Date: Friday, May 22nd, 2015 at 8:00PM
Venue: Oddball Films, 275 Capp Street San Francisco
Admission: $10.00 Limited Seating RSVP to RSVP@oddballfilm.com or (415) 558-8117
Web: http://oddballfilms.blogspot.com 

Cinema Soirée - Quadratura Circuli (Squaring the Circle) - films by tooth and others - Thur. May 21 - 8PM

Oddball Films welcomes Bay Area artist, filmmaker and archivist tooth to our Cinema Soirée, a monthly soirée featuring visiting authors, filmmakers and curators presenting and sharing cinema insights and films. This month, we bring you Quadratura Circuli: a program incorporating a recent film cycle of performative and single channel 16mm and super 8mm works by Bay Area filmmaker tooth screened with a collection of pieces by other artists chosen for a filmic conversation that looks at the recurrent cyclic forms of the circle, sphere, and spiral throughout cultural and natural histories as a container for a disparate collision of concepts and beliefs. Taking its title from the Squaring of the Circle (Quadratura Circuli), a concept looked to by the Alchemists as representing the unification of opposites to form a higher synthesis; the program seeks to oscillate between a focus on the micro and macrocosmic recurrence of these forms and their accompanying symbology such as the blood cell, the iris of the eye, the spiral of the galaxies, the shape and rotation of the planets. With particular preoccupation on the Moon (represented in Alchemy by the corresponding metal of silver; a main ingredient used to fix photochemical images on celluloid film) and its phases in relation to various divination practices and the mapping of temporal and biological cycles. The night will begin with a series of films by tooth: the initiating phase in a stroboscopic circumnavigation that begins to trace a line of sensory research through intersecting spheres of history in CYCLOS ATARAXIA (2014), the physical fracturing of the artifacts of personal memory, as the recession of time and dimming light line the spectral sensitivity curve in LOST SIGHT (2015), the printed material of I Ching hexagrams create a point of departure for filmic divination in the two screen performance version of HEXAGRAM which utilizes a method direct animation via xerox printing toner directly onto clear acetate film which also creates the phasing optical sound of the piece (i.e. what you see is what you hear), followed by a piece using this same xerox technique with an eye to the symbology of moon phases and their relationship to the biological order (and disorder) of things in a three screen version of TETRADIC MOONS (2015). A drive through the residue of a city's mythical, "invented", sacred, profane and purposefully obscured histories to mark a planetary rotation in TRIADIC MOONS (2011), the tones and color textures of a rain soaked lunar new year ritual in YEAR OF THE RABBIT (2011), a two channel fever dream trajectory through the decaying archive of THE COLOR OF BLOOD (2015) and an ascent into a mystery of recurrent subtleties in INVISIBLE MOUNTAIN (CRESCENTS) (2015). Also screening, Robert Smithson's 1970 film SPIRAL JETTY, "a poetic and process-minded film depicting a 'portrait' of his monumental earthwork situated in the waters of Utah's Great Salt Lake", will be preceded by three very rarely screened masterworks by an unnameable yet legendary Bay Area filmmaker, painter and mystic. tooth will be in person to present the program and to speak briefly about the process of the cycle and the conceptual linkage between the works.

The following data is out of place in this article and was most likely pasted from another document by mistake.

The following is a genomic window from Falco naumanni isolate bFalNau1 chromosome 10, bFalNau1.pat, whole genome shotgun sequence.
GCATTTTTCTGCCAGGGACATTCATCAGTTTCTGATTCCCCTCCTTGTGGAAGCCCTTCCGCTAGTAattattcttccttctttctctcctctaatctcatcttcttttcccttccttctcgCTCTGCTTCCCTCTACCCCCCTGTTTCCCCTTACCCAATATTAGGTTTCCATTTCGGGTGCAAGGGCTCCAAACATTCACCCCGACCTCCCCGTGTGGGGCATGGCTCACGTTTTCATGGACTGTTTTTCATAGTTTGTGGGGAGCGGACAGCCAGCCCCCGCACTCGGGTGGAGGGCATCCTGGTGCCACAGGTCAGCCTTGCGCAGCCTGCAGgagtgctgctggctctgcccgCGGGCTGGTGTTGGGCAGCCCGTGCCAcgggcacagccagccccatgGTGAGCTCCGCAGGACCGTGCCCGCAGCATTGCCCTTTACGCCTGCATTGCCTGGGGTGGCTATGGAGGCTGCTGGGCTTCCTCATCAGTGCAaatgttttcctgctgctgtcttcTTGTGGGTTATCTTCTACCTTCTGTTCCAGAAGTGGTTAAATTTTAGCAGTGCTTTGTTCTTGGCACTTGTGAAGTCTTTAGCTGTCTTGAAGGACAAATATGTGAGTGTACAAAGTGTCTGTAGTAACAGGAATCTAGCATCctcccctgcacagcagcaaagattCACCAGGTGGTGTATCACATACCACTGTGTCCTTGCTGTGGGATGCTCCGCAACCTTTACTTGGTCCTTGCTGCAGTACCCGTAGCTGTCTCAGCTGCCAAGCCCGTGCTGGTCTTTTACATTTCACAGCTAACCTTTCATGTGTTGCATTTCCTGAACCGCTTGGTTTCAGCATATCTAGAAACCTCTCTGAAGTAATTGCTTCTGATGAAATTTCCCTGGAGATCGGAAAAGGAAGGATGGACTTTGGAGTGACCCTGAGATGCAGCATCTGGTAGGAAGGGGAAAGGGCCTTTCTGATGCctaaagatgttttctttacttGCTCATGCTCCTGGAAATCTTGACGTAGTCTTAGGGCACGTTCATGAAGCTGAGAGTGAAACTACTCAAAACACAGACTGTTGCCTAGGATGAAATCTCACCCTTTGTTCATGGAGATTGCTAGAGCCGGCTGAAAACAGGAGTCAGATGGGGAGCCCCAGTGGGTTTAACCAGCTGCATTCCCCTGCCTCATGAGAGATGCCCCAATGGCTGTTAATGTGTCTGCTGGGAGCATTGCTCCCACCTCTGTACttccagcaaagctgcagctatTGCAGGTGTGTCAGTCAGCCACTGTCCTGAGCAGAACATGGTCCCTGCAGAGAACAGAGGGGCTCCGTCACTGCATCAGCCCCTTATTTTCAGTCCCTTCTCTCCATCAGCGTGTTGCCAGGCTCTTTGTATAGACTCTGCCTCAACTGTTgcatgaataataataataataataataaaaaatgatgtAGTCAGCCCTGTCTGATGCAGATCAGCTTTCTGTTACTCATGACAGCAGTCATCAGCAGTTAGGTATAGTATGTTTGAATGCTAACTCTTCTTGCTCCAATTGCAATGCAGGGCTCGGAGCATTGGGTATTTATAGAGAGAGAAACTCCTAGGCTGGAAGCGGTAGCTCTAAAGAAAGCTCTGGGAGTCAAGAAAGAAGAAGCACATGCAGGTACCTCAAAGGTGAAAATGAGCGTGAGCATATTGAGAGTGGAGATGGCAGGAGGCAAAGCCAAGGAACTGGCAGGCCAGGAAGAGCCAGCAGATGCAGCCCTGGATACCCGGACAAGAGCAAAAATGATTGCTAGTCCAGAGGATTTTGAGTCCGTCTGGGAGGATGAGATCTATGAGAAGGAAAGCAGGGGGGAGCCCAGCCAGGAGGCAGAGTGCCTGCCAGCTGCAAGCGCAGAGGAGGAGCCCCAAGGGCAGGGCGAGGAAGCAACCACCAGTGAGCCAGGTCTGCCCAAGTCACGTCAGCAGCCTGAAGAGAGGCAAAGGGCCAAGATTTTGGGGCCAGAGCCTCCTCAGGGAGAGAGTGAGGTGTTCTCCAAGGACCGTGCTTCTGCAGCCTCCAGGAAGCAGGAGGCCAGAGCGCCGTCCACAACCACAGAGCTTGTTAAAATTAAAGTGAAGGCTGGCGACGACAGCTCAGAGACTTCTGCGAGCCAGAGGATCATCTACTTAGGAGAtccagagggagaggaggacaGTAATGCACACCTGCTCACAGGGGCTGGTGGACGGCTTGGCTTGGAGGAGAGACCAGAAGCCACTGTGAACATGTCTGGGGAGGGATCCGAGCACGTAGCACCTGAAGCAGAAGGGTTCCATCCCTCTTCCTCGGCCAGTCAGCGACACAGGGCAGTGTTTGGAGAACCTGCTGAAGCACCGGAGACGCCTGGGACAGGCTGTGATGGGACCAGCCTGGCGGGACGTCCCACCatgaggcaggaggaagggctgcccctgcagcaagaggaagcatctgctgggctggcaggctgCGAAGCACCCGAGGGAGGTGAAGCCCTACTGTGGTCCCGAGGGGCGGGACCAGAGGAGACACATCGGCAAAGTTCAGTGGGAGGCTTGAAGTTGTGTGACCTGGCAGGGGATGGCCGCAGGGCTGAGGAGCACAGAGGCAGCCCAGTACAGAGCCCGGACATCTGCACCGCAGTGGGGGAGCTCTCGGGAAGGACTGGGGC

Date: Thursday, May 21st, 2015 at 8:00pm 
Venue: Oddball Films, 275 Capp Street San Francisco
Admission: $10.00 Limited Seating RSVP to RSVP@oddballfilm.com or (415) 558-8117